Like it or not, the Bears cannot count on Kevin White to have a monster season. He has the potential but he'll have to stay on the field and demonstrate it opposite Cameron Meredith. If White fails, Chicago needs to make sure new signal-caller Mike Glennon has capable targets to throw to on the outside of the formation. Luckily for Ryan Pace there are plenty to choose from in the upcoming draft.
Taywan Taylor, WR, Western Kentucky
Taylor had an ultra-productive run as a Hilltopper in Bowling Green. He played both as a boundary receiver and on the inside from the slot. He was effective in both alignments and can win with moves, speed or guile. He has a terrific pair of hands and flashes some amazing catches on film. He routinely extends his arms away from his body and snatches the ball with both hands. In addition I think I only saw one dropped ball in three full tapes of action. That kind of catch reliability would be welcome in a town where some big drops in key situations still sting the fans months after they happened.
Taywan is an excellent athlete but you wouldn't always know it watching his film. He is a master at varying the speed of his routes to throw off his defender. Many times this looks like he is loafing through routes where he knows he won't get the ball. If you were too quick to brand him as slow or lacking explosion, you'd soon be proved wrong. When Taylor's number does get called he can run by the best of them. Against Alabama he ran right around Marlon Humphrey who is none too short in the wheels department himself. He can get deep down the seam with some separation when he needs to, but often just saves his burst for the break point of his route to gain a few critical steps he needs to get open.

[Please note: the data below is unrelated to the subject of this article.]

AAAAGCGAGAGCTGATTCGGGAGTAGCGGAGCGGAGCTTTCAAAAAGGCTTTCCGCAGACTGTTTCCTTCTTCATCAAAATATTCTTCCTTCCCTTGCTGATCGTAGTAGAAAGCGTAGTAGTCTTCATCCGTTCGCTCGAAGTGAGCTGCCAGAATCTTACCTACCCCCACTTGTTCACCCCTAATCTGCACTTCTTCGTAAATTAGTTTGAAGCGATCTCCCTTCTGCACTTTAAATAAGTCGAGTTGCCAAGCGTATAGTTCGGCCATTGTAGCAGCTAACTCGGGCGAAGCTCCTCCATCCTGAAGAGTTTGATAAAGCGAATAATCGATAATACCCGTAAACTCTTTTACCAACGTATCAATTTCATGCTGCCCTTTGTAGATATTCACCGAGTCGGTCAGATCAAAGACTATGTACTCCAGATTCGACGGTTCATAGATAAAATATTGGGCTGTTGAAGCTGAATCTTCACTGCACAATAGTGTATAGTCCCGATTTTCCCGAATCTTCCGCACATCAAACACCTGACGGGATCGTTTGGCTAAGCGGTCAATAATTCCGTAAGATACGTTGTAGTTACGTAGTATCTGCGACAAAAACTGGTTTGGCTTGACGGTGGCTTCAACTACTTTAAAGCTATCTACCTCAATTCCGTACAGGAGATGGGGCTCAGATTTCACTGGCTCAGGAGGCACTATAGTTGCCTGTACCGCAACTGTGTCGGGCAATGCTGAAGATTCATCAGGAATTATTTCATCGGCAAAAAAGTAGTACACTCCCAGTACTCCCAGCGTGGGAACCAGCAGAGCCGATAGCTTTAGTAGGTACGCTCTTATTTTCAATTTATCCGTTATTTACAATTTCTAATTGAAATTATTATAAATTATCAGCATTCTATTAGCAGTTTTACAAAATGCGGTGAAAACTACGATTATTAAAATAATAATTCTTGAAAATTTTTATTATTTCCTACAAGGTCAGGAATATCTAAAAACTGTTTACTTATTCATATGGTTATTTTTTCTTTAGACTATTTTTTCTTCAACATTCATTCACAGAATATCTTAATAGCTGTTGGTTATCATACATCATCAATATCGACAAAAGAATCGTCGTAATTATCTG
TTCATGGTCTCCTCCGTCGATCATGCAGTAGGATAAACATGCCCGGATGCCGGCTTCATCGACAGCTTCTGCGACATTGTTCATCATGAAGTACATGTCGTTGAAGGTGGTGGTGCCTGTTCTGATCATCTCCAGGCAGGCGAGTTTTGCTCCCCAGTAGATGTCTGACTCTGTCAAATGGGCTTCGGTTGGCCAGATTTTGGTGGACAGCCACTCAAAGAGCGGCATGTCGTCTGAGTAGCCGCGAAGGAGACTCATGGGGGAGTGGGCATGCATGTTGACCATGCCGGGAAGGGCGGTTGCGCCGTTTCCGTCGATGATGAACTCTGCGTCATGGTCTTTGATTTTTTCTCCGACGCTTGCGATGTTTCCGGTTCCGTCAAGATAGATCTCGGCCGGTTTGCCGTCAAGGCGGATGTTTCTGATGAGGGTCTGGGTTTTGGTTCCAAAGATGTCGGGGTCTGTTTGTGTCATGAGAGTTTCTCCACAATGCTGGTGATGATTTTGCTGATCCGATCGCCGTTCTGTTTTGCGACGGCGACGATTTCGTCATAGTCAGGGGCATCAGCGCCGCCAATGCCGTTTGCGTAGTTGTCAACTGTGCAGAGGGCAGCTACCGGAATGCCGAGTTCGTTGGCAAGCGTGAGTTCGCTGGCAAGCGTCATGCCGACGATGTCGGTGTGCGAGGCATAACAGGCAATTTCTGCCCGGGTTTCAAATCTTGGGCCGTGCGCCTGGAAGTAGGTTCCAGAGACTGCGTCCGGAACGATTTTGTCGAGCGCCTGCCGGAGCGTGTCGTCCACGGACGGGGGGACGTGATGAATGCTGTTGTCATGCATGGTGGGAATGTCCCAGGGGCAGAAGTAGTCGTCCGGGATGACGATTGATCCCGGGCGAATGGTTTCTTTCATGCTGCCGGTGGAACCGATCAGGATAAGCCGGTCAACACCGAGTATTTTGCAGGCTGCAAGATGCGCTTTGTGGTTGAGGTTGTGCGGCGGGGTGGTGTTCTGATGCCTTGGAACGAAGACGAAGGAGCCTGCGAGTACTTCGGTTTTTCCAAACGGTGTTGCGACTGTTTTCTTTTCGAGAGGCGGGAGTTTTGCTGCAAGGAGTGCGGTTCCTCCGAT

Taylor excels at short and medium breaking routes (curls, comebacks, stop routes, etc.). This brands him as much more of a possession receiver than I originally thought. He can go get the deep ball but it is certainly not his bread and butter. Making tough catches to move the chains and looking for a spot to break a tackle that will turn a short gain into a longer one is right in his roundhouse. As such I think he'll be lower on the Bears list than some other teams. That's simply because Chicago has a few of those receivers already in the fold (Kendall Wright, Markus Wheaton and Eddie Royal). Either way Taylor is a productive, talented pass catcher who can make people miss one-on-one and add value to an offense.
Zay Jones, WR, East Carolina University
Isaiah "Zay" Jones is one of the best WR's in this draft. Five years from now we may be talking about him as one of the steals from this group; no matter where he is picked. He combines rare and "easy" athleticism, very good size (6'2", 201 pounds), excellent hands and an understanding of route running that I have not seen matched in this class. This precious and rare combination of size and skills propelled Jones to become the all-time leader in catches in FBS history with 388. To put that gargantuan body of work into perspective, Mike Williams from Clemson (who is likely to be the first WR drafted this year) had 177 catches for his entire career. That is only 19 more grabs in four years than Zay had in his senior season alone (158)!
Jones stacked up catches against everyone, not just lower-level competition. He had 22 catches against South Carolina, 10 against Virginia Tech and 19 against Obi Melifonwu's Connecticut squad. The year before he ripped off 14 against Florida who had Vernon Hargreaves at the time. It didn't really matter who he lined up against or if they knew he was coming; he produced.